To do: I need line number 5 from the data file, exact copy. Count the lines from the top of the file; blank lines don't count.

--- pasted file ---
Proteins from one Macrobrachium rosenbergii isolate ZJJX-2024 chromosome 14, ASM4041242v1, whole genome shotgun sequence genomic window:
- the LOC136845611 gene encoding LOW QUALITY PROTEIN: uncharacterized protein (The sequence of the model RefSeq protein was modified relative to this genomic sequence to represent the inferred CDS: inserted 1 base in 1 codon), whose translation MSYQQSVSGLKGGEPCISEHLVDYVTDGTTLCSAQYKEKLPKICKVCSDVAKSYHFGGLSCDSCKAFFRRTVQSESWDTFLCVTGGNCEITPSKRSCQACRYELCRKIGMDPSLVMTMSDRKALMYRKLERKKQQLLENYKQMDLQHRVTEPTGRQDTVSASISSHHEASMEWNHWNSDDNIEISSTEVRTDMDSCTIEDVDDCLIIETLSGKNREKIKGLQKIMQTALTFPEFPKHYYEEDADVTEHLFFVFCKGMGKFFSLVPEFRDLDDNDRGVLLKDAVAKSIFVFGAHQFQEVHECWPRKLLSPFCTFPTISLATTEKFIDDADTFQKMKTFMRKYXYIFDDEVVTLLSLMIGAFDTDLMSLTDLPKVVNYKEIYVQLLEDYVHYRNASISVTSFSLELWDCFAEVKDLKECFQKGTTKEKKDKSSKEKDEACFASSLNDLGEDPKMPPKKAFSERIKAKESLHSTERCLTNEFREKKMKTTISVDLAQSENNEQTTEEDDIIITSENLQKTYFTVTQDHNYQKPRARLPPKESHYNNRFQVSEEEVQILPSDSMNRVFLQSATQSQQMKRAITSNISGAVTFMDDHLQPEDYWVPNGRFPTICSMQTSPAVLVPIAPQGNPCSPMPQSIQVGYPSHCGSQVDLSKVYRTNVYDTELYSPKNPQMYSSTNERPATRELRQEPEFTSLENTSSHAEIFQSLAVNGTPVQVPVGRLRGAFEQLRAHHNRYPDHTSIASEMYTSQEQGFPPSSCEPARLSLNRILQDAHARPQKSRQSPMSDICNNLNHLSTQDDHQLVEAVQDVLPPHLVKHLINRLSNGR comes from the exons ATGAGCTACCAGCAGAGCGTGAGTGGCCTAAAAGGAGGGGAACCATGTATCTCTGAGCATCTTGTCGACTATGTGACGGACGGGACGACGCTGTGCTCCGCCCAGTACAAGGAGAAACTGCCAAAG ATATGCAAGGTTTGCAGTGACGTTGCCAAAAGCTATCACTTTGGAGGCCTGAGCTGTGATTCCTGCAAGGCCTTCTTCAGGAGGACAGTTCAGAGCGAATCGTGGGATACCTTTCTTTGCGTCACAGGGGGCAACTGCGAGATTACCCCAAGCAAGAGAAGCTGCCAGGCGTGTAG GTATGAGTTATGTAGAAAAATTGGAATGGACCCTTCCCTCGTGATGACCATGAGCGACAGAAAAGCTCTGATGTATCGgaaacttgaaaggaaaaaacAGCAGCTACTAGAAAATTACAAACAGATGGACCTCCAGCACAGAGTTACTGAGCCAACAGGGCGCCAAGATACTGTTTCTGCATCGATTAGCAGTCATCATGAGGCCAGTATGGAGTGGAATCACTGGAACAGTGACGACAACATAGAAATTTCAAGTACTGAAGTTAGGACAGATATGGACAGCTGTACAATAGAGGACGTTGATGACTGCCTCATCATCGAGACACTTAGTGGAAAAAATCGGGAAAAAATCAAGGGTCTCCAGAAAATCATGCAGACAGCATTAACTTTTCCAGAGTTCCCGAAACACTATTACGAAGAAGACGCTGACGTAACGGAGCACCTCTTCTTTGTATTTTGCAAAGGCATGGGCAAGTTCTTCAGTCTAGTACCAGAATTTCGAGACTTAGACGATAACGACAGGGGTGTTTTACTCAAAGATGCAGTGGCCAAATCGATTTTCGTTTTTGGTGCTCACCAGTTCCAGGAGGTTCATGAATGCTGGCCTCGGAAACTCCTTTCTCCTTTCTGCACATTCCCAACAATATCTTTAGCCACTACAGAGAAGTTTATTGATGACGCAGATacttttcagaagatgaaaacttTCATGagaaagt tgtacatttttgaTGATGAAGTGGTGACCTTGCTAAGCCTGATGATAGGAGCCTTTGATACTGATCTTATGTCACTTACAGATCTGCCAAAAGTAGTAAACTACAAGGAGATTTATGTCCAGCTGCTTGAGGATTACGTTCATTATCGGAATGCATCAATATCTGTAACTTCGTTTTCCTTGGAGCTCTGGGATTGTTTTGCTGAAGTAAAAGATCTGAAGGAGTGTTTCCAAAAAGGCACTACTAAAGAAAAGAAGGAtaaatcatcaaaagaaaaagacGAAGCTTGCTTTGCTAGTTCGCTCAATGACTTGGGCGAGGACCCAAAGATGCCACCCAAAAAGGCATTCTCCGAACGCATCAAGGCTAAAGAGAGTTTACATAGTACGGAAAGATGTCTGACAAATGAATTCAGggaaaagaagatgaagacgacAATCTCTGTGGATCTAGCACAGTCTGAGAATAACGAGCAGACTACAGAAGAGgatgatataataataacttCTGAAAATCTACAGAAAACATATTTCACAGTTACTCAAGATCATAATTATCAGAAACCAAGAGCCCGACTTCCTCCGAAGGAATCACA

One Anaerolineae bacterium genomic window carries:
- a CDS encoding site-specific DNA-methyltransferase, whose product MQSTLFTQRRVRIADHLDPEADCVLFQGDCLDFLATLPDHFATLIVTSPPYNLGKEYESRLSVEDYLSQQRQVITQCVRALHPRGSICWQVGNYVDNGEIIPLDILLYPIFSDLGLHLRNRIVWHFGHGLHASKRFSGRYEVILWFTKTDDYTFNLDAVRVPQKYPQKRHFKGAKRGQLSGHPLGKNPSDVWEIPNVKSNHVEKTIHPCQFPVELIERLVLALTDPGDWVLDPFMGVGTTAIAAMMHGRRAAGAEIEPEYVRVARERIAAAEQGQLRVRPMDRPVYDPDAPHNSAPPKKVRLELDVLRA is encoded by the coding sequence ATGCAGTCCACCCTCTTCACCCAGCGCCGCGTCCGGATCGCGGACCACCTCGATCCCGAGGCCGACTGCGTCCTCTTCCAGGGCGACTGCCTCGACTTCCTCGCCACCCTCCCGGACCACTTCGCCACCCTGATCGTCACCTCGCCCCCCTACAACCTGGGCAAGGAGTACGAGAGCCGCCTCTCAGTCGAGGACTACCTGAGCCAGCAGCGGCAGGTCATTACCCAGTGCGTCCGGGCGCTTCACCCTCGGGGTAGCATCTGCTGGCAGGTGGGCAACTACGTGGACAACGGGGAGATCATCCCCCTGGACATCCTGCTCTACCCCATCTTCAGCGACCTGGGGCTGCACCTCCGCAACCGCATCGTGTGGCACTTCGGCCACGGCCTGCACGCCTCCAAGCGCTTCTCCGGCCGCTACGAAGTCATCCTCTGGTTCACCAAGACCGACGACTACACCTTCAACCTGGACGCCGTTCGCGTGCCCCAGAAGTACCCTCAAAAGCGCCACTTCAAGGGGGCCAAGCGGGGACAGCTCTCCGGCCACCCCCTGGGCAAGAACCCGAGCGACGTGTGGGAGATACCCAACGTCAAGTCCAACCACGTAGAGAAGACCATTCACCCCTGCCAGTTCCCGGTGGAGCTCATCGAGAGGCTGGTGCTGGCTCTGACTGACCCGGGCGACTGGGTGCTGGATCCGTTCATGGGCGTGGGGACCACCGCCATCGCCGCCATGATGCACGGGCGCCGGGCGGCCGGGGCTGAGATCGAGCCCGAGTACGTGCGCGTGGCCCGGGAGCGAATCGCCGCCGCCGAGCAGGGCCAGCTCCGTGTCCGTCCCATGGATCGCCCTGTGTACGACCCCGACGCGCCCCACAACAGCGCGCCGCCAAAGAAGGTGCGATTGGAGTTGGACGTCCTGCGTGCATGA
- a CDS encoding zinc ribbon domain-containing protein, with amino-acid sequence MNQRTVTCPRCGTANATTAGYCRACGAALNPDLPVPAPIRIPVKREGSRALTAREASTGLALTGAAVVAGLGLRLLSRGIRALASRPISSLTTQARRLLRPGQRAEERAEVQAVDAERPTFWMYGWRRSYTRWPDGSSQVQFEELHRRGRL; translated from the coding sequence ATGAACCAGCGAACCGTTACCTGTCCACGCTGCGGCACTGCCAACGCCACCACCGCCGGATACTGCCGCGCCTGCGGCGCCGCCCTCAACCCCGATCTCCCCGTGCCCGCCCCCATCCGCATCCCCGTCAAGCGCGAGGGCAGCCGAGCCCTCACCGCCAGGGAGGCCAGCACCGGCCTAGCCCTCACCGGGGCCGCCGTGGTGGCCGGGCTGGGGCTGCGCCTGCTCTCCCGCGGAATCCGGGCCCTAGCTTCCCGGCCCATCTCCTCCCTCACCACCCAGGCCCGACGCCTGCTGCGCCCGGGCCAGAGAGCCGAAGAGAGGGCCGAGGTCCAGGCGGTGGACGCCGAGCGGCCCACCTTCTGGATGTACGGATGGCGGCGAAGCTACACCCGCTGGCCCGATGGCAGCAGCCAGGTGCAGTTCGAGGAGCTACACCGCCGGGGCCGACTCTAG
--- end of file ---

- a CDS encoding zinc ribbon domain-containing protein, with amino-acid sequence MNQRTVTCPRCGTANATTAGYCRACGAALNPDLPVPAPIRIPVKREGSRALTAREASTGLALTGAAVVAGLGLRLLSRGIRALASRPISSLTTQARRLLRPGQRAEERAEVQAVDAERPTFWMYGWRRSYTRWPDGSSQVQFEELHRRGRL; translated from the coding sequence ATGAACCAGCGAACCGTTACCTGTCCACGCTGCGGCACTGCCAACGCCACCACCGCCGGATACTGCCGCGCCTGCGGCGCCGCCCTCAACCCCGATCTCCCCGTGCCCGCCCCCATCCGCATCCCCGTCAAGCGCGAGGGCAGCCGAGCCCTCACCGCCAGGGAGGCCAGCACCGGCCTAGCCCTCACCGGGGCCGCCGTGGTGGCCGGGCTGGGGCTGCGCCTGCTCTCCCGCGGAATCCGGGCCCTAGCTTCCCGGCCCATCTCCTCCCTCACCACCCAGGCCCGACGCCTGCTGCGCCCGGGCCAGAGAGCCGAAGAGAGGGCCGAGGTCCAGGCGGTGGACGCCGAGCGGCCCACCTTCTGGATGTACGGATGGCGGCGAAGCTACACCCGCTGGCCCGATGGCAGCAGCCAGGTGCAGTTCGAGGAGCTACACCGCCGGGGCCGACTCTAG